Keeping UP with the Pastor's Pay: Trends Behind Clergy Wages
The Parish Paper
October 2016—Volume 24, Number 10 Copyright @ 2016 by Cynthia Woolever
Forces large and small affect how best to answer the question: “What should we pay the pastor?” Failure to keep track of inflation and replacement costs associated with current staff could make a church’s clergy compensation package uncompetitive. Sadly, the pastor feels no choice but to seek to move.
What Makes up a Pastor’s Pay?
Governing boards and personnel committee members must think about the pastor’s total compensation
, not just salary.
Manse or housing allowance.
Many churches provide housing in the form of a parsonage, or what some denominations call a manse. The pastor’s total compensation includes that house’s fair market rental value. In churches that do not own a parsonage, many offer instead, a monthly housing allowance so that the pastor can own or rent a home of his or her choosing.
Employee or self-employed.
The Internal Revenue Service considers clergy employees
for Federal Income Tax calculations but treats clergy as self-employed
for Social Security Tax purposes. Thus, church boards must designate how many compensation dollars are for salary and how many dollars are for housing expenses. Each church determines when and how often it sets or changes these amounts. The law requires that they do so in writing and in advance, with documentation in official church minutes. Tax laws prohibit churches from retroactively determining the salary-housing proportional split.
Some churches believe that designating a larger percentage of the pastor’s salary for housing allowance will let the pastor avoid paying Federal Income Taxes on those housing dollars. In order for this strategy to work, the pastor has to use all
of that housing allowance to pay for expenses like rent, mortgage payments, property taxes, utilities, repairs, renovations, furnishings, etc. If any funds are left over, those dollars must be added back, in full, to the pastor’s taxable compensation. And, for Social Security Taxes, all the salary dollars and
the full amount of the housing allowance are used in computing the amount due.
Self-employed workers pay about double the amount of Social Security Taxes paid by other workers who are classified as employees. Some churches give their clergyperson additional pay to cover this self-employment expense.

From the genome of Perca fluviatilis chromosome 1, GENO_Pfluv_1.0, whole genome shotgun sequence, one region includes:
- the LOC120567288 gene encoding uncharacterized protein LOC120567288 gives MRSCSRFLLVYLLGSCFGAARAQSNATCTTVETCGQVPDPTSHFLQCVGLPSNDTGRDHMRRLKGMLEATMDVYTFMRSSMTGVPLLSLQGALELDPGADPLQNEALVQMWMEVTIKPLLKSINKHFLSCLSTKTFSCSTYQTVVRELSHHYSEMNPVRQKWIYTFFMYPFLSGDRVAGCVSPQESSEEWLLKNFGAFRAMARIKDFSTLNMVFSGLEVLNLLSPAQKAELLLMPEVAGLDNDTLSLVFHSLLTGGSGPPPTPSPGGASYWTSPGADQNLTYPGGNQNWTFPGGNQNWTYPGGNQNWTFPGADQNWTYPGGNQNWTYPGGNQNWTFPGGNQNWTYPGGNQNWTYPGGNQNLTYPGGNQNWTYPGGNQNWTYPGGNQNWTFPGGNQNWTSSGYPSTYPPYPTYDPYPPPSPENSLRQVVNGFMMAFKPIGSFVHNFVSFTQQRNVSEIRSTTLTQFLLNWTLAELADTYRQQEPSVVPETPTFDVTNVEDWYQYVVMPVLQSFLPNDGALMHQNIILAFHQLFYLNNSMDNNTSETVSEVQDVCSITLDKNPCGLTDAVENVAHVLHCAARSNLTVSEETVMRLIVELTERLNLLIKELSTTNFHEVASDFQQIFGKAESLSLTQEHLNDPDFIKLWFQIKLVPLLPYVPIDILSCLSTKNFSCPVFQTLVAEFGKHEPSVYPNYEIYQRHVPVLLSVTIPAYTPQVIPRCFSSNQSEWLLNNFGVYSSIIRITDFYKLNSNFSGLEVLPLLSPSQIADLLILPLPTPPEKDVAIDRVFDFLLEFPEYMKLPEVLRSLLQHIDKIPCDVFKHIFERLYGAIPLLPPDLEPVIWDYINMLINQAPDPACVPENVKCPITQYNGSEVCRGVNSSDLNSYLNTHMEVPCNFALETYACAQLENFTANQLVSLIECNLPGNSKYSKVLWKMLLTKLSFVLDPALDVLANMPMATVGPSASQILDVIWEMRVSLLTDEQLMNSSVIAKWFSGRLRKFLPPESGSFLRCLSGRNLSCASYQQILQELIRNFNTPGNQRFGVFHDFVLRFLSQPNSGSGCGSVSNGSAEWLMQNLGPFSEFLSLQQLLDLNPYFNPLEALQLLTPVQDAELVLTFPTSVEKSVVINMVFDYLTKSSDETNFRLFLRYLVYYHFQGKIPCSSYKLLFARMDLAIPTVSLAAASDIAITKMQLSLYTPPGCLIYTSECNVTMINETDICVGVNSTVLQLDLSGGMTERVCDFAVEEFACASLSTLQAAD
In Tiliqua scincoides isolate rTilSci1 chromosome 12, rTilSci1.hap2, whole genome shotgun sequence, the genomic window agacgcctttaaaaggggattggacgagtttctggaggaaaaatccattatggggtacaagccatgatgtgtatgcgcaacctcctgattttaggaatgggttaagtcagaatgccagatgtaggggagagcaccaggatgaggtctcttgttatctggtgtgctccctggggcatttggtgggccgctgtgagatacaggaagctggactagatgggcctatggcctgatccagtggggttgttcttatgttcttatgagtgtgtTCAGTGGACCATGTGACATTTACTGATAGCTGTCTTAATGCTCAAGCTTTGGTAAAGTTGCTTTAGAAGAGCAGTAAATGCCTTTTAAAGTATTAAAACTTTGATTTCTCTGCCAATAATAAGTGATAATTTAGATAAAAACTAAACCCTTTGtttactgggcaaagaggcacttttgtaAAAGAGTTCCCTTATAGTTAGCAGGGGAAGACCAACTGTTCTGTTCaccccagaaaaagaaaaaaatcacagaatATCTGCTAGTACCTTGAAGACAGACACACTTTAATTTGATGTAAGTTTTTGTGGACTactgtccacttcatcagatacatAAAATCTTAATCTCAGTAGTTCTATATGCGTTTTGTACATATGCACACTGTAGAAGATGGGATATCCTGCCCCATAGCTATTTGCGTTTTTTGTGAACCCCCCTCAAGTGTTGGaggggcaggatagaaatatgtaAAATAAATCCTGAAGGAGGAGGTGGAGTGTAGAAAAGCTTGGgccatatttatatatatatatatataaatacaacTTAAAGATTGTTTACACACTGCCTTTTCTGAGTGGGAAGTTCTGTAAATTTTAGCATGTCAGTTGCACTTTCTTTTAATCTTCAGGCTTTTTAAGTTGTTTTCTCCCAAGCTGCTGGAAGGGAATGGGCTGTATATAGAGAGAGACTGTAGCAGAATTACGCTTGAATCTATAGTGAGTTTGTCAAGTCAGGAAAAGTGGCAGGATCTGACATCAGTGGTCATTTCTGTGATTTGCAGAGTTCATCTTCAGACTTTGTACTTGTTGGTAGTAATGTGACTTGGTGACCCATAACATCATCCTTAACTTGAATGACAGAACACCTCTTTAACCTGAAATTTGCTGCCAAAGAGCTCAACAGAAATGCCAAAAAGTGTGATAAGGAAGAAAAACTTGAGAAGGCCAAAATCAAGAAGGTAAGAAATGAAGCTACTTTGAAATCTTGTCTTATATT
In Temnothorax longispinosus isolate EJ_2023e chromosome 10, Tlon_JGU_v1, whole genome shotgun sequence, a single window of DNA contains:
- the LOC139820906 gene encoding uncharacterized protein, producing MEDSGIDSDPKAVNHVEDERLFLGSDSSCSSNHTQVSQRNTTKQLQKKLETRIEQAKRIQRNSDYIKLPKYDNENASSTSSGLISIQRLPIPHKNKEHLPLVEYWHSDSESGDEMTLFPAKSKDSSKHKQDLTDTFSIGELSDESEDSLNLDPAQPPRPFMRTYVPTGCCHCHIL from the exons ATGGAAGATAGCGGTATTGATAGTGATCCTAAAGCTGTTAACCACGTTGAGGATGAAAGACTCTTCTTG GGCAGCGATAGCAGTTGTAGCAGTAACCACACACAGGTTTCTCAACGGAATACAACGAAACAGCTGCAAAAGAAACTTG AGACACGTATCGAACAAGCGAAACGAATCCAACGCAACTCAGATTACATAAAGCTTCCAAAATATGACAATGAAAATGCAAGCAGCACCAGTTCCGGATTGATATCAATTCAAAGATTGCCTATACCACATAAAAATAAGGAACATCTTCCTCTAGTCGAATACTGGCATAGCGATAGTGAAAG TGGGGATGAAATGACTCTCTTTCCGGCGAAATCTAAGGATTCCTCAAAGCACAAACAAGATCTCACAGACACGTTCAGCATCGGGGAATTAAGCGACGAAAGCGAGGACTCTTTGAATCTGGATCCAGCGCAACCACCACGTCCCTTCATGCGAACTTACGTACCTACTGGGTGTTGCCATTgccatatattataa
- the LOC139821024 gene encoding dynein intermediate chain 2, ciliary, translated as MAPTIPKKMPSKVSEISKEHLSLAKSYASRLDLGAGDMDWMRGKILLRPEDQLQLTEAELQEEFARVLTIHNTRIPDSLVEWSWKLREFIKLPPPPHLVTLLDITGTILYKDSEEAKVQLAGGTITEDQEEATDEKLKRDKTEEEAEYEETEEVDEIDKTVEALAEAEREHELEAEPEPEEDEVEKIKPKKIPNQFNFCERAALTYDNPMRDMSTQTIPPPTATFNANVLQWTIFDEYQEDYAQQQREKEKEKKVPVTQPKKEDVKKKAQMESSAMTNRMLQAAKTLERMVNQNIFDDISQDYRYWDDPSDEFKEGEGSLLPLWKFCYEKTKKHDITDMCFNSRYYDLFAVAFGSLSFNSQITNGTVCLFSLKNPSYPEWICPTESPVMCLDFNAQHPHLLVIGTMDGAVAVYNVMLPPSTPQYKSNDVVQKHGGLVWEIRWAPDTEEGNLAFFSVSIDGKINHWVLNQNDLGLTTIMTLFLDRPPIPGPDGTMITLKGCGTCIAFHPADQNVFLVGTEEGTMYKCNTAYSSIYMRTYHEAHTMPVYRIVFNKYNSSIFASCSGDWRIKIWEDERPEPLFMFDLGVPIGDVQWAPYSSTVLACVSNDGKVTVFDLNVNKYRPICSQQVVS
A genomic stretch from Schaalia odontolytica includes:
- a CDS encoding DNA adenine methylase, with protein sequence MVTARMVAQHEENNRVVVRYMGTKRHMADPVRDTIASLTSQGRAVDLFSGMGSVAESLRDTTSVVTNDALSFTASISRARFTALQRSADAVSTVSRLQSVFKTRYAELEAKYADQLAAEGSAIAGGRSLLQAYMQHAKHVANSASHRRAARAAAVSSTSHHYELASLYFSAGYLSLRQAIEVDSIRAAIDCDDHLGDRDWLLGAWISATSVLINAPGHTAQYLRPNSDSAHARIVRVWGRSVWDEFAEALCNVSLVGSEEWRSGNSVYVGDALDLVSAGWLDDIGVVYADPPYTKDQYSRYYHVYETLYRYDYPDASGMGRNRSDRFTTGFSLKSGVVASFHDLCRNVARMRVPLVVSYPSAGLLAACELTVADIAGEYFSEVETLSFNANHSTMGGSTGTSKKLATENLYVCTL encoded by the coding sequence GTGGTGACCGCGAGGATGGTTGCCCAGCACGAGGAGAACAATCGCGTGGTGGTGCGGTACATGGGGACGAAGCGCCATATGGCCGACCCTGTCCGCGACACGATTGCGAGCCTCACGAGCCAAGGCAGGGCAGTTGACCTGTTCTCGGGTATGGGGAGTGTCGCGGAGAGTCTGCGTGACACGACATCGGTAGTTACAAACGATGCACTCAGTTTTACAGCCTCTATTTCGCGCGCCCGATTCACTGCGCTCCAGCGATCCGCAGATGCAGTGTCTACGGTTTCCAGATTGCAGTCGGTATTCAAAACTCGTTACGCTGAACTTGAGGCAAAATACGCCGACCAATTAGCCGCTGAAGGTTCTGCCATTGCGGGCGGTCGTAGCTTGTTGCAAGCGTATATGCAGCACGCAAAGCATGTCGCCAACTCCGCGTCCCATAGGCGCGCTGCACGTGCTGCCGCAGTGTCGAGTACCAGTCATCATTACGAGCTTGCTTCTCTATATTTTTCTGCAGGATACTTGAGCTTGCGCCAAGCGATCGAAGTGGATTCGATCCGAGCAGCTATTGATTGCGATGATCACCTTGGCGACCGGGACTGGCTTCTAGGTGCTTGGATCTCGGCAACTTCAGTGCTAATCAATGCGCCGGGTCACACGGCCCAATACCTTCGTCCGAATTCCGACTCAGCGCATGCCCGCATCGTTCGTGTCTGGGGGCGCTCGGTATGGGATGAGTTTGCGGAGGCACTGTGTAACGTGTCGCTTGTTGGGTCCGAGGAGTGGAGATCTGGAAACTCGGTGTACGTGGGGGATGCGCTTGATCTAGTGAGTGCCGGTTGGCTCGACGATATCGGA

Most full-time (and some part-time) pastors receive health insurance, which is often purchased through the denomination. A second form of compensation comes in the form of retirement benefits, which again is typically offered through the denomination. Both types of benefits essentially extend a clergy’s monthly paycheck, without adding taxable income.
Another clergy financial benefit comes in the form of reimbursements. For example, most churches include a budget item for pastoral transportation expenses. This is a per-mile figure established by the IRS that covers only ministry-related travel, but not travel between the pastor’s home and the church. The majority of churches establish line items in their budgets for other work-related expenses such as continuing education, book purchases or magazine subscriptions, and the costs associated with workshops or conferences. These types of reimbursements are not treated as personal income for tax purposes.
Church Size and Denomination Still Matter
As in other occupations and work settings, clergy compensation is not equal among all those called to ministry. For clergy in parish ministry, the size of the congregation determines, in part, the size of the compensation package. Denominational affiliation plays a role too. For mainline Protestant pastors, those serving in small churches (with fewer than 100 in worship) receive about 75% of the total compensation of what pastors serving in large churches receive (churches with more than 300 in worship).